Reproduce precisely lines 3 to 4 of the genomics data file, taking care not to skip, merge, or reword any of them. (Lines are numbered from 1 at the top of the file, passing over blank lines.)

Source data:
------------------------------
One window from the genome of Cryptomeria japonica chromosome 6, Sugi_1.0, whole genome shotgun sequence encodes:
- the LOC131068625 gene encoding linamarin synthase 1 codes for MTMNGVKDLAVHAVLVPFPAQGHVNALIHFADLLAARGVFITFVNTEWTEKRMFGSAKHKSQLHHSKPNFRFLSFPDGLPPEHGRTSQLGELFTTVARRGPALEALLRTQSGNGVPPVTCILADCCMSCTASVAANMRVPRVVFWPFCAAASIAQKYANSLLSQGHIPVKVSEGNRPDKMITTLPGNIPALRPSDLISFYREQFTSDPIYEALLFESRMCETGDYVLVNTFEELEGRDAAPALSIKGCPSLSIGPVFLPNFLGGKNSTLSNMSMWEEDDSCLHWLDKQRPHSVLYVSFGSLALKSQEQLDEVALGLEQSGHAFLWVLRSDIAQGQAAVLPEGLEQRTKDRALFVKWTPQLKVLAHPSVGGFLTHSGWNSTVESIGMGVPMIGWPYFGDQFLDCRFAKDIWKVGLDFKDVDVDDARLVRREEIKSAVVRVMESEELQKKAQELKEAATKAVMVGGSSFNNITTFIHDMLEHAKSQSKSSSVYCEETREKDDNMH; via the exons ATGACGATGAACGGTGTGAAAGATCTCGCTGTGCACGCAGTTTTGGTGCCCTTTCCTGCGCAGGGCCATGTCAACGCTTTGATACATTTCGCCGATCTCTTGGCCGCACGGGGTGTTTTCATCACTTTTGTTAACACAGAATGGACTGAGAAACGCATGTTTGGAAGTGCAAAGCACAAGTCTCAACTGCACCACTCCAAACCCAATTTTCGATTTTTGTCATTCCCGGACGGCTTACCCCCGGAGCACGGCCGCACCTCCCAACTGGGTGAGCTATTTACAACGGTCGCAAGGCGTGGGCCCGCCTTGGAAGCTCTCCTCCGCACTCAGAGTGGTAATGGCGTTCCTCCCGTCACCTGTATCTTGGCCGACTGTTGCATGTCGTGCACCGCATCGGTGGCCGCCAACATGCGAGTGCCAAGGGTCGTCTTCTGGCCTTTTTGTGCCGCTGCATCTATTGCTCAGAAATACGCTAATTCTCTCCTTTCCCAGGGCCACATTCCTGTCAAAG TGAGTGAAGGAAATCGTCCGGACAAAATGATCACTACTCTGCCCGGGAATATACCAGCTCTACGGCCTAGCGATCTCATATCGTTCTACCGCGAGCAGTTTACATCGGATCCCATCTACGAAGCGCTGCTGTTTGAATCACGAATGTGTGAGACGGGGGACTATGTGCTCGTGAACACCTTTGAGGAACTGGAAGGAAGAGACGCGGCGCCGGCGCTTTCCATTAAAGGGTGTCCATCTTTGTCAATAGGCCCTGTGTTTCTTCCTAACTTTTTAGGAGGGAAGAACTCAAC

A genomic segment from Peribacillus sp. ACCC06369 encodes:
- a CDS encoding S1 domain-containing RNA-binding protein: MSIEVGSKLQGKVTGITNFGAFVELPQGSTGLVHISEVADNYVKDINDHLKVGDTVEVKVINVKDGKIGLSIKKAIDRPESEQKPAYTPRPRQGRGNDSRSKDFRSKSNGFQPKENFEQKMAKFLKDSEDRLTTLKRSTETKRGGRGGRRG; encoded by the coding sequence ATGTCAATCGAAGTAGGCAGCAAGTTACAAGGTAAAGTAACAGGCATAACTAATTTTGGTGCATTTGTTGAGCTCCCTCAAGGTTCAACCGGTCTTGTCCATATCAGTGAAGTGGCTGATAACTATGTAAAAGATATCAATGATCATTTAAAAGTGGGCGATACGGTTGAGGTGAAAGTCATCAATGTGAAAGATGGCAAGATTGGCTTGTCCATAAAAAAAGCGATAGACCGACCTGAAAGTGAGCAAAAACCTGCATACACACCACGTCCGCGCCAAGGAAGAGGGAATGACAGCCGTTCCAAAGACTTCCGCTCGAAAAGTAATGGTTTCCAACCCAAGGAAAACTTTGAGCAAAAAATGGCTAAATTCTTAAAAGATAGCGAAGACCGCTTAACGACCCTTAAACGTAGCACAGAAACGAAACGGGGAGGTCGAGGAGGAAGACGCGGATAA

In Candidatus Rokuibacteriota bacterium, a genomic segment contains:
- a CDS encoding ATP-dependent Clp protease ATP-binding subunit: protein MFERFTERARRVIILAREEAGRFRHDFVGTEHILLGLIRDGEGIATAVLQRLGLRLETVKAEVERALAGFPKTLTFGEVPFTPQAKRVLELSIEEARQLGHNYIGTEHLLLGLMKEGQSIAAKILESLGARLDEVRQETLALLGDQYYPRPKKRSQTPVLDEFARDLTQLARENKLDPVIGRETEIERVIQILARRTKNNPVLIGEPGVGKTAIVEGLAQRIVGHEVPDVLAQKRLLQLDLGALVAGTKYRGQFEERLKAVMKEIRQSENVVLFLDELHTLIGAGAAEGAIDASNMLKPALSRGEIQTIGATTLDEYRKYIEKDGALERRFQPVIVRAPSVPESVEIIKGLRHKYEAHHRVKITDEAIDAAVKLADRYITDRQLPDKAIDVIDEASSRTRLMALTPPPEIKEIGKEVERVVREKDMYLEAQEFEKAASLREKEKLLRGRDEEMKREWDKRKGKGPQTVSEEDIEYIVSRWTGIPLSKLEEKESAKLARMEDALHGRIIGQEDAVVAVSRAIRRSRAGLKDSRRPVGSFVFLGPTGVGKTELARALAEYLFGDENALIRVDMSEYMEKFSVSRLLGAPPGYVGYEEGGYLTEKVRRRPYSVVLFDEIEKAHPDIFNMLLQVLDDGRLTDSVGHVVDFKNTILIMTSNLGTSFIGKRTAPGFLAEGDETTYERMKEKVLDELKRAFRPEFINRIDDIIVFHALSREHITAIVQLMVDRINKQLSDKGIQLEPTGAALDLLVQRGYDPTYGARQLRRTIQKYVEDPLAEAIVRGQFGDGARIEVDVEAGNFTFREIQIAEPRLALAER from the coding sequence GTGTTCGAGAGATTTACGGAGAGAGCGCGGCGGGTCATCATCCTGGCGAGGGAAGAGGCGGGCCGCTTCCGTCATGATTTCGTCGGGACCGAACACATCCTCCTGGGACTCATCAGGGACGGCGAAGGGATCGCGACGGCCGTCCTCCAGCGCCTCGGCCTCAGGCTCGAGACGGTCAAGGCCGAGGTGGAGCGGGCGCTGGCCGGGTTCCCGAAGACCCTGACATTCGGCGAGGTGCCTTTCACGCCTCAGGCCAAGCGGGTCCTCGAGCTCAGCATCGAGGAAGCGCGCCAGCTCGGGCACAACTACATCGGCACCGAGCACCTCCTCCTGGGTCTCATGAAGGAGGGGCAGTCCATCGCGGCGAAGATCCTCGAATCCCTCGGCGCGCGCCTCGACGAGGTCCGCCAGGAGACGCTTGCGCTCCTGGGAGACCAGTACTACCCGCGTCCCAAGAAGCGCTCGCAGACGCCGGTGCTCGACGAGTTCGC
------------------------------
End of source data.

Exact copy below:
A genomic segment from Peribacillus sp. ACCC06369 encodes:
- a CDS encoding S1 domain-containing RNA-binding protein: MSIEVGSKLQGKVTGITNFGAFVELPQGSTGLVHISEVADNYVKDINDHLKVGDTVEVKVINVKDGKIGLSIKKAIDRPESEQKPAYTPRPRQGRGNDSRSKDFRSKSNGFQPKENFEQKMAKFLKDSEDRLTTLKRSTETKRGGRGGRRG; encoded by the coding sequence ATGTCAATCGAAGTAGGCAGCAAGTTACAAGGTAAAGTAACAGGCATAACTAATTTTGGTGCATTTGTTGAGCTCCCTCAAGGTTCAACCGGTCTTGTCCATATCAGTGAAGTGGCTGATAACTATGTAAAAGATATCAATGATCATTTAAAAGTGGGCGATACGGTTGAGGTGAAAGTCATCAATGTGAAAGATGGCAAGATTGGCTTGTCCATAAAAAAAGCGATAGACCGACCTGAAAGTGAGCAAAAACCTGCATACACACCACGTCCGCGCCAAGGAAGAGGGAATGACAGCCGTTCCAAAGACTTCCGCTCGAAAAGTAATGGTTTCCAACCCAAGGAAAACTTTGAGCAAAAAATGGCTAAATTCTTAAAAGATAGCGAAGACCGCTTAACGACCCTTAAACGTAGCACAGAAACGAAACGGGGAGGTCGAGGAGGAAGACGCGGATAA